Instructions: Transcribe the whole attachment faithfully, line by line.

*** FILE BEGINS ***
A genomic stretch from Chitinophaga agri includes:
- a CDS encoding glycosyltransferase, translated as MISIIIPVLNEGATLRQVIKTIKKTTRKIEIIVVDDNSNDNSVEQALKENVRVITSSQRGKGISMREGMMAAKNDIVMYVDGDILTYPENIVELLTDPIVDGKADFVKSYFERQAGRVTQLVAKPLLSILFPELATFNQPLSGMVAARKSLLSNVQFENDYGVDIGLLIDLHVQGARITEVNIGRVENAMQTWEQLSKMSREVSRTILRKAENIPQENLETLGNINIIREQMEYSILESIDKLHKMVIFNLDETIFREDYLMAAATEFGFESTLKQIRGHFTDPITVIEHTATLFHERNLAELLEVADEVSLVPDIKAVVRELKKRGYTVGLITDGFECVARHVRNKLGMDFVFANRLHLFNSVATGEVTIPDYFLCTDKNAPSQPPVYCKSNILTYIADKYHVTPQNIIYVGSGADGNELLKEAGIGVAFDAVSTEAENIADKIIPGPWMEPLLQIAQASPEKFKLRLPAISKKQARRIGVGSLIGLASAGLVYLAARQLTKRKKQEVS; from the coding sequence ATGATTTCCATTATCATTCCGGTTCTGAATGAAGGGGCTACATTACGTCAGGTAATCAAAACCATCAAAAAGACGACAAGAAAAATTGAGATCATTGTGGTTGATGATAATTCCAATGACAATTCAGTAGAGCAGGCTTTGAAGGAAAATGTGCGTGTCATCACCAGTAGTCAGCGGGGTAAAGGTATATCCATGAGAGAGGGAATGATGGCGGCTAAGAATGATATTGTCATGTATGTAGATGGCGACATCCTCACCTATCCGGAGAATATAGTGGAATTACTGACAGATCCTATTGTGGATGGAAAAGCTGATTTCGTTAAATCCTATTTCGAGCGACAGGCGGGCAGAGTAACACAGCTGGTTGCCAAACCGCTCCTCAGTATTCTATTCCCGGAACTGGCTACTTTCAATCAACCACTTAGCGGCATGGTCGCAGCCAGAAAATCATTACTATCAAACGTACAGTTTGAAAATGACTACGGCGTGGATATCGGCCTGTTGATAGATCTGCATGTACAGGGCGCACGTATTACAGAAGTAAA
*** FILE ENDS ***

A genomic stretch from Chitinophaga agri includes:
- a CDS encoding glycosyltransferase, translated as MISIIIPVLNEGATLRQVIKTIKKTTRKIEIIVVDDNSNDNSVEQALKENVRVITSSQRGKGISMREGMMAAKNDIVMYVDGDILTYPENIVELLTDPIVDGKADFVKSYFERQAGRVTQLVAKPLLSILFPELATFNQPLSGMVAARKSLLSNVQFENDYGVDIGLLIDLHVQGARITEVNIGRVENAMQTWEQLSKMSREVSRTILRKAENIPQENLETLGNINIIREQMEYSILESIDKLHKMVIFNLDETIFREDYLMAAATEFGFESTLKQIRGHFTDPITVIEHTATLFHERNLAELLEVADEVSLVPDIKAVVRELKKRGYTVGLITDGFECVARHVRNKLGMDFVFANRLHLFNSVATGEVTIPDYFLCTDKNAPSQPPVYCKSNILTYIADKYHVTPQNIIYVGSGADGNELLKEAGIGVAFDAVSTEAENIADKIIPGPWMEPLLQIAQASPEKFKLRLPAISKKQARRIGVGSLIGLASAGLVYLAARQLTKRKKQEVS; from the coding sequence ATGATTTCCATTATCATTCCGGTTCTGAATGAAGGGGCTACATTACGTCAGGTAATCAAAACCATCAAAAAGACGACAAGAAAAATTGAGATCATTGTGGTTGATGATAATTCCAATGACAATTCAGTAGAGCAGGCTTTGAAGGAAAATGTGCGTGTCATCACCAGTAGTCAGCGGGGTAAAGGTATATCCATGAGAGAGGGAATGATGGCGGCTAAGAATGATATTGTCATGTATGTAGATGGCGACATCCTCACCTATCCGGAGAATATAGTGGAATTACTGACAGATCCTATTGTGGATGGAAAAGCTGATTTCGTTAAATCCTATTTCGAGCGACAGGCGGGCAGAGTAACACAGCTGGTTGCCAAACCGCTCCTCAGTATTCTATTCCCGGAACTGGCTACTTTCAATCAACCACTTAGCGGCATGGTCGCAGCCAGAAAATCATTACTATCAAACGTACAGTTTGAAAATGACTACGGCGTGGATATCGGCCTGTTGATAGATCTGCATGTACAGGGCGCACGTATTACAGAAGTAAA